KNIFE RIVER INDIAN VILLAGES, N.D. – The renowned Mandan-Hidatsa flute player shared his people’s songs and stories as listeners huddled around a glowing fire in the earth-covered lodge.
“A young lady might hear a song similar to this along the river,” explained Keith Bear, as he began to play the flute, pausing midway to sing the words from a courtship song before ending the soulful melody with one last breath.
Today, many are trying to recapture the moment. On Saturday and Sunday, a limited group of 20 people – half from North Dakota, the rest trekking from as far as Idaho, Minnesota, South Dakota, Ohio and Pennsylvania – were allowed to camp one night near the Lower Hidatsa village.
A group led by the North Dakota State Historical Society helped create the opportunity for others to experience what life might have been like when Lewis and Clark spent the 1804-1805 winter at Fort Mandan near the Mandan and Hidatsa earth lodge villages where 5,000 people lived.
In addition to learning about the five villages and hearing the Native perspective from half a dozen members of the Three Affiliated Tribes, winter camp participants also had the chance to explore trails along the river, discover Fort Mandan, don snowshoes and visit the interpretive center in Washburn.
David Borlaug, president of the North Dakota Lewis and Clark Bicentennial Foundation, had been at Fort Mandan – where Lewis and Clark had built a winter fort – when the winter tour group arrived.
He pointed to the wide range of Lewis and Clark-related accommodations that were within a 30- to 60-mile drive north of Bismarck.
“When you can walk out here under the canopy of cottonwoods and look out on the Missouri River, the way the river looked 200 years ago, that’s what visitors can really enjoy here.”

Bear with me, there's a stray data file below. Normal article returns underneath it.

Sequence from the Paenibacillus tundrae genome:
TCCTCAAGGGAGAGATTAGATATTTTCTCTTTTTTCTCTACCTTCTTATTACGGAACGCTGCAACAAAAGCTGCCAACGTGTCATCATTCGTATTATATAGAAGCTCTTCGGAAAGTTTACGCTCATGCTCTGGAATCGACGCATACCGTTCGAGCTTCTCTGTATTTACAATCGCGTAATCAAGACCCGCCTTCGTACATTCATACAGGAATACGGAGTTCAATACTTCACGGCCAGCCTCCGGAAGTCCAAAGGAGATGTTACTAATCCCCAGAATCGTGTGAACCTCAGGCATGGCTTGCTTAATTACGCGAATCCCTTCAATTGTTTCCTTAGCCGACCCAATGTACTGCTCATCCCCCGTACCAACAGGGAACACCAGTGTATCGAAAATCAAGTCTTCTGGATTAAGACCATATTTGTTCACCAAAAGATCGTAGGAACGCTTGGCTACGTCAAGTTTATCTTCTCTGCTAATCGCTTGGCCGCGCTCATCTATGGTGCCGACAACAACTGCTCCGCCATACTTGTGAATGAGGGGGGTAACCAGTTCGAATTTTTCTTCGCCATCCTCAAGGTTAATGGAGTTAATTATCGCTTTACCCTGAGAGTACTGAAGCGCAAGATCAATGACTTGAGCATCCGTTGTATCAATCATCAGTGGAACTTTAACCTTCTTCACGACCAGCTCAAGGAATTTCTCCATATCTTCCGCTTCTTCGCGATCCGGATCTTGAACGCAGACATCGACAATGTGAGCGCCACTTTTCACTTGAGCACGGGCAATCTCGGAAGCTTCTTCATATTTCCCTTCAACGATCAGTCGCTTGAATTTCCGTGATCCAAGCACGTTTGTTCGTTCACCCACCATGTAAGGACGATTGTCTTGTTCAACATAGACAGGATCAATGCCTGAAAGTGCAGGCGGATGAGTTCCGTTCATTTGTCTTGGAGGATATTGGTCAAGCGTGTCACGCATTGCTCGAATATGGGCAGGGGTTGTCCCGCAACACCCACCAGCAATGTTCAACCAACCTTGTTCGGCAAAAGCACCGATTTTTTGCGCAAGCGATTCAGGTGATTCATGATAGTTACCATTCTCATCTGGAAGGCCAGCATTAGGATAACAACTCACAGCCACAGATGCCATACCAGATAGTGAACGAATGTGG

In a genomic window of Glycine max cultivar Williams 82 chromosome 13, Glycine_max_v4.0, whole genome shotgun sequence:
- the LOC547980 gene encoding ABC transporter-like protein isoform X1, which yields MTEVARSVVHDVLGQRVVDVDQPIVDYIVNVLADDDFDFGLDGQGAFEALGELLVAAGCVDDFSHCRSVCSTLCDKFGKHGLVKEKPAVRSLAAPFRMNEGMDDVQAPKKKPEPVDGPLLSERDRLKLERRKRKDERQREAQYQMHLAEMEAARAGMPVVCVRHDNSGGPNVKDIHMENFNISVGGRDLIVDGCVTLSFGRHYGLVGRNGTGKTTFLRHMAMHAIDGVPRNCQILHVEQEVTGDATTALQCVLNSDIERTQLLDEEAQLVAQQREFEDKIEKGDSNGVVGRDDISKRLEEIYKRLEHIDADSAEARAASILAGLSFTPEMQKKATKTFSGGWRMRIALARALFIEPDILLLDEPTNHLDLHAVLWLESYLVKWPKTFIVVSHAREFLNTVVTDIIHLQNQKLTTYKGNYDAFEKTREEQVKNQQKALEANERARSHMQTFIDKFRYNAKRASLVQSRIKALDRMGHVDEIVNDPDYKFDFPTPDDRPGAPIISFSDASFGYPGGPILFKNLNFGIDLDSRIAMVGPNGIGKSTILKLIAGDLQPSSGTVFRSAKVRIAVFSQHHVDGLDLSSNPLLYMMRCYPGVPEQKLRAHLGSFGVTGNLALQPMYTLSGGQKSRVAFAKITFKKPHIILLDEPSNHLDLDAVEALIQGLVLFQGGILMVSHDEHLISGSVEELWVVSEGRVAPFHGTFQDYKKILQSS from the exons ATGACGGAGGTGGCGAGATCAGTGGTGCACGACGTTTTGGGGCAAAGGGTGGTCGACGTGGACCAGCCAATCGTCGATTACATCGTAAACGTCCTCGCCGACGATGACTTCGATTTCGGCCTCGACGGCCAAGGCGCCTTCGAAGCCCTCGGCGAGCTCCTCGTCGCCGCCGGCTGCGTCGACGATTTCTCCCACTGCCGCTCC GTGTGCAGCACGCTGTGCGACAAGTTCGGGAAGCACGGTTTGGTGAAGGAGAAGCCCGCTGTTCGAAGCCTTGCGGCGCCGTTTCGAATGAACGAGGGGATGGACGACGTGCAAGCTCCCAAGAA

For some, sharing the Lewis and Clark winter experience meant roughing it in the cold. Participants in the winter camp were given two choices Saturday night – they knew this when they signed up for the camp – that they could sleep under the stars or inside a tent.
“I felt like to really understand what Lewis and Clark went through I needed to visit Fort Mandan and the Knife River Indian Villages in the wintertime,” said Julie Fanselow of Twin Falls, Idaho, author of “Traveling the Lewis and Clark Trail.” “That was my motivation.”
She said she also was motivated to sleep under the stars but woke up at about 1:30 a.m. and moved into a tent, where it was warmer. “It wasn’t that bad,” said Joel Bickford a junior high history teacher in Wahpeton who also chose to sleep outdoors, letting the snow fall on his face as nighttime temperatures hit about 20 degrees.
Bickford said he would leave with more than memories of sleeping outside. He said he has a lot more experience to draw upon when he goes back to the classroom.
“It’s important the kids realize the size of the villages. At the time they were bigger than St. Louis,” he said.
“The population was amazing. Most people think an Indian village is 12 people out there living independently in a small forest, when in fact this was a civilization, it was pretty advanced.”
Said Lyle Gwinn, a Mandan-Hidatsa storyteller: “This area of Knife River and here at Fort Mandan, we kind of coined the phrase, ‘the first international mall.’ This is where all the trade came from all over the country, from the Arctic down to the Gulf. Everybody traded here.
As long as they came in peace, they were welcomed here.” Mandan, Hidatsa and Arikara Nation speakers from the Fort Berthold Reservation say they are doing their part to help shake down stereotypes while teaching others about the history of their tribe.
“We want to make sure the contributions of our people are recognized,” said Calvin Grinnell, cultural specialist at the Three Affiliated Tribes Museum.
“They were overshadowed by the legend of Sacagawea. We gave them maps and food supplies. They took about 90 bushels of corn when they left here up river that helped keep them alive.”
While Bear had similar stories to share, he had one simple message. He expressed the shared humanity that crosses generations, time and race, like the story of blossoming love between a man and woman.
As the adventure group sat around the fire in the earth lodge, Bear explained how young people might avoid the earth lodge, leaving the old ones there to sit, laugh and talk.
He told of how flute music was often used during the courtship process. He spoke of how a young man might have a “heartbeat that speaks strong” for a girl, “so he’ll come around and say maybe you can go get some wood, maybe I’ll be in the area.”
THREE AFFILIATED TRIBES RELATED LINKS:
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Reach Jodi Rave Lee at 402-473-7240 or firstname.lastname@example.org